Aquatic macrophytes determine the physical structure of many microhabitats in water and strongly influence the distribution of various aquatic animals. In this study, we analyzed the main microhabitat characteristics that affected the spatial distribution of invertebrates in shallow wetlands of South Korea (Jangcheok Reservoir). Environmental variables, macrophyte biomass, and invertebrate groups were used to analyze invertebrate distribution using a self-organizing map (SOM). Thirteen invertebrate groups were mapped onto the SOM, and each group was compared with the distribution of environmental variables and macrophyte biomass. Based on a U-matrix, five clusters were categorized according to Euclidean distance on the SOM. Invertebrate groups were closely related to macrophyte biomass. In particular, Lymnaeidae, Physidae, Viviparidae, Ecnomidae, and Hydrophilidae were abundant in quadrats with a high cover of Paspalum distichum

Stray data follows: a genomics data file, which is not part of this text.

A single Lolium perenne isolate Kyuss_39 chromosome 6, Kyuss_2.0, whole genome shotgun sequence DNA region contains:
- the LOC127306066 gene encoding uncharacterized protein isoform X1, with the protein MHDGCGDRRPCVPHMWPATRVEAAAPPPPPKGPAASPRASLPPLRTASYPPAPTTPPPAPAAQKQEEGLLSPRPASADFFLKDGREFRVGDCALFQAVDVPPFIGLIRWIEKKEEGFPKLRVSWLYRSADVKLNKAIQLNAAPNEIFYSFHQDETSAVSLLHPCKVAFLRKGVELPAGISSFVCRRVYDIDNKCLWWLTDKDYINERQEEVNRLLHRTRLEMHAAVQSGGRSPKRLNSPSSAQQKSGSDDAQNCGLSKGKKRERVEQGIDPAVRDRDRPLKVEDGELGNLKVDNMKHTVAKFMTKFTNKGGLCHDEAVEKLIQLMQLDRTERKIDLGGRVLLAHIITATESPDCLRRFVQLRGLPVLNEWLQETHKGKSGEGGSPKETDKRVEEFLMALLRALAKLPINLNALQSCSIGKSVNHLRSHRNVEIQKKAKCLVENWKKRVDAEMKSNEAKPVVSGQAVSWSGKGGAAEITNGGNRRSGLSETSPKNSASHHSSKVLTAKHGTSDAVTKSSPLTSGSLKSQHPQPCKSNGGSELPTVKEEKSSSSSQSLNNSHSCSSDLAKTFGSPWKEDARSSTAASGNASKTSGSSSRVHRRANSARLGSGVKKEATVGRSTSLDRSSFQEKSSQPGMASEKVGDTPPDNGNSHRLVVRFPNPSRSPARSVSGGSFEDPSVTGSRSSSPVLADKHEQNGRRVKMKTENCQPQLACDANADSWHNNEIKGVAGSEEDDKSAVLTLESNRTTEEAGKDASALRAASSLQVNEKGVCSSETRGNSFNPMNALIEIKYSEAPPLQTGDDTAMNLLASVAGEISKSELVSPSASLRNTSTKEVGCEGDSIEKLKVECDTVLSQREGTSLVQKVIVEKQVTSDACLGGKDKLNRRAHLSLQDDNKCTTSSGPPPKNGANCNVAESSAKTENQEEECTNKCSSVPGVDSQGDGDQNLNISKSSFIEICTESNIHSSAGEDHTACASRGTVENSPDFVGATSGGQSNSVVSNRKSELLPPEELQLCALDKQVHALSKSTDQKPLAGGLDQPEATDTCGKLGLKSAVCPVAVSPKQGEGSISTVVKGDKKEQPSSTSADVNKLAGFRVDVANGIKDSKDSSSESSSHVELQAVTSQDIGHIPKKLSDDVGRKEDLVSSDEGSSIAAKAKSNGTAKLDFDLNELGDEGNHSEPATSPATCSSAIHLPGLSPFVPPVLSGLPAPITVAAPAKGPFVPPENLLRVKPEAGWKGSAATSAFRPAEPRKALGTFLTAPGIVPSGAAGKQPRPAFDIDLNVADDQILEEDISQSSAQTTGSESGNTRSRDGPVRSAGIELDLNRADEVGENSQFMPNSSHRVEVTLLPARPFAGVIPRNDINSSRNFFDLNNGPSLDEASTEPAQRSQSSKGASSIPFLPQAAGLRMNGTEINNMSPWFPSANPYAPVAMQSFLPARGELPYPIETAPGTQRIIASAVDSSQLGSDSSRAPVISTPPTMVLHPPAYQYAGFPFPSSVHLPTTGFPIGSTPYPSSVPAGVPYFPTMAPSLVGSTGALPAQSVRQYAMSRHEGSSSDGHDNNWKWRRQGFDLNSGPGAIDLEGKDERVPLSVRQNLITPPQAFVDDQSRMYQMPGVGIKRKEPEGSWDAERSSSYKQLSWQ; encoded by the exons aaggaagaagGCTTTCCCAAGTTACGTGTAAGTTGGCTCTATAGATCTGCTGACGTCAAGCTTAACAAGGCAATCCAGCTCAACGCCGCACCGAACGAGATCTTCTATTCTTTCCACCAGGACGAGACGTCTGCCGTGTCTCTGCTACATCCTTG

and Nelumbo nucifera
. Bithyniidae and Coenagrionidae were strongly associated with Trapa japonica
and Hydrocharis dubia
, whereas Planorbidae, Corduliidae, and Hydrophilidae were abundant with a high cover of Typha orientalis
. Similar habitat preferences were found in a survey of gastropod distribution on the surface of each macrophyte species. The results clearly indicated that invertebrate distribution clusters were related to the spatial distribution of aquatic macrophytes in a shallow wetland.
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